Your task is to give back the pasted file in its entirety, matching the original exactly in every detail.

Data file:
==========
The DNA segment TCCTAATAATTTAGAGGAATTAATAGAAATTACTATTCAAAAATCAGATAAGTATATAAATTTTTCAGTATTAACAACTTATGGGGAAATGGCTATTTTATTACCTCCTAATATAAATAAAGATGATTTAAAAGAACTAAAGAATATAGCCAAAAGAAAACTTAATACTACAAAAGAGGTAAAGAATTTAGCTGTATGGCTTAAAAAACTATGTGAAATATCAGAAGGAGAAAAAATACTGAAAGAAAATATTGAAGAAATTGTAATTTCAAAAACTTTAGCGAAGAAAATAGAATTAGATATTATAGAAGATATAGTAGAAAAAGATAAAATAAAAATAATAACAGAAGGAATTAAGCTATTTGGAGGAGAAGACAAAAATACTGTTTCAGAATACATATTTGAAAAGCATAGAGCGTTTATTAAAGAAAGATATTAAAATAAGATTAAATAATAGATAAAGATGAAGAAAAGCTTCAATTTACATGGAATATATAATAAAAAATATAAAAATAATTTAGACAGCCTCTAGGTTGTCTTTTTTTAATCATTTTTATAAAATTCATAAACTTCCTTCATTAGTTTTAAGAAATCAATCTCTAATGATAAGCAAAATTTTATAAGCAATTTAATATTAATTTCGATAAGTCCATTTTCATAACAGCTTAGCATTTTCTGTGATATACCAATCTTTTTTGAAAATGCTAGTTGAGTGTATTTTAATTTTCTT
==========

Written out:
The DNA segment TCCTAATAATTTAGAGGAATTAATAGAAATTACTATTCAAAAATCAGATAAGTATATAAATTTTTCAGTATTAACAACTTATGGGGAAATGGCTATTTTATTACCTCCTAATATAAATAAAGATGATTTAAAAGAACTAAAGAATATAGCCAAAAGAAAACTTAATACTACAAAAGAGGTAAAGAATTTAGCTGTATGGCTTAAAAAACTATGTGAAATATCAGAAGGAGAAAAAATACTGAAAGAAAATATTGAAGAAATTGTAATTTCAAAAACTTTAGCGAAGAAAATAGAATTAGATATTATAGAAGATATAGTAGAAAAAGATAAAATAAAAATAATAACAGAAGGAATTAAGCTATTTGGAGGAGAAGACAAAAATACTGTTTCAGAATACATATTTGAAAAGCATAGAGCGTTTATTAAAGAAAGATATTAAAATAAGATTAAATAATAGATAAAGATGAAGAAAAGCTTCAATTTACATGGAATATATAATAAAAAATATAAAAATAATTTAGACAGCCTCTAGGTTGTCTTTTTTTAATCATTTTTATAAAATTCATAAACTTCCTTCATTAGTTTTAAGAAATCAATCTCTAATGATAAGCAAAATTTTATAAGCAATTTAATATTAATTTCGATAAGTCCATTTTCATAACAGCTTAGCATTTTCTGTGATATACCAATCTTTTTTGAAAATGCTAGTTGAGTGTATTTTAATTTTCTT